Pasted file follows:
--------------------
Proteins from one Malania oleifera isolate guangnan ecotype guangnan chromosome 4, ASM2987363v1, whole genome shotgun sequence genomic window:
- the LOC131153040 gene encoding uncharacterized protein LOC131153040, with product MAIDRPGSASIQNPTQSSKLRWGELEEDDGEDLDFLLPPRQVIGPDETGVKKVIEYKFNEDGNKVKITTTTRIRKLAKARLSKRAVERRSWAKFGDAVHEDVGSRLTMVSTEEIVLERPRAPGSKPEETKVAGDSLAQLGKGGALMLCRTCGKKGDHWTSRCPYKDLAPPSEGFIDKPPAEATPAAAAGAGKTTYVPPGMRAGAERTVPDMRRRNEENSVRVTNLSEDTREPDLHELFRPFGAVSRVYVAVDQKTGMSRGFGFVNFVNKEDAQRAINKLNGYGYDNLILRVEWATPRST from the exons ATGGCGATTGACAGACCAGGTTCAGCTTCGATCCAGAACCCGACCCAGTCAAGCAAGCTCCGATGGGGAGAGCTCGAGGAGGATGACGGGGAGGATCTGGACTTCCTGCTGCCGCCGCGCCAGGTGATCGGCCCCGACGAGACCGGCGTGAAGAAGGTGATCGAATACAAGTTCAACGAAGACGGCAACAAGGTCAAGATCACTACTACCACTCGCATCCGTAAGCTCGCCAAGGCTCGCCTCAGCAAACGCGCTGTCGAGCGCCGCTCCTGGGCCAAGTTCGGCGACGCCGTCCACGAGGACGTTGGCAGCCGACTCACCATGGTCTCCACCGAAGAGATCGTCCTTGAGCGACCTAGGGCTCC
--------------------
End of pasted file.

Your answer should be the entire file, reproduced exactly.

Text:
Proteins from one Malania oleifera isolate guangnan ecotype guangnan chromosome 4, ASM2987363v1, whole genome shotgun sequence genomic window:
- the LOC131153040 gene encoding uncharacterized protein LOC131153040, with product MAIDRPGSASIQNPTQSSKLRWGELEEDDGEDLDFLLPPRQVIGPDETGVKKVIEYKFNEDGNKVKITTTTRIRKLAKARLSKRAVERRSWAKFGDAVHEDVGSRLTMVSTEEIVLERPRAPGSKPEETKVAGDSLAQLGKGGALMLCRTCGKKGDHWTSRCPYKDLAPPSEGFIDKPPAEATPAAAAGAGKTTYVPPGMRAGAERTVPDMRRRNEENSVRVTNLSEDTREPDLHELFRPFGAVSRVYVAVDQKTGMSRGFGFVNFVNKEDAQRAINKLNGYGYDNLILRVEWATPRST from the exons ATGGCGATTGACAGACCAGGTTCAGCTTCGATCCAGAACCCGACCCAGTCAAGCAAGCTCCGATGGGGAGAGCTCGAGGAGGATGACGGGGAGGATCTGGACTTCCTGCTGCCGCCGCGCCAGGTGATCGGCCCCGACGAGACCGGCGTGAAGAAGGTGATCGAATACAAGTTCAACGAAGACGGCAACAAGGTCAAGATCACTACTACCACTCGCATCCGTAAGCTCGCCAAGGCTCGCCTCAGCAAACGCGCTGTCGAGCGCCGCTCCTGGGCCAAGTTCGGCGACGCCGTCCACGAGGACGTTGGCAGCCGACTCACCATGGTCTCCACCGAAGAGATCGTCCTTGAGCGACCTAGGGCTCC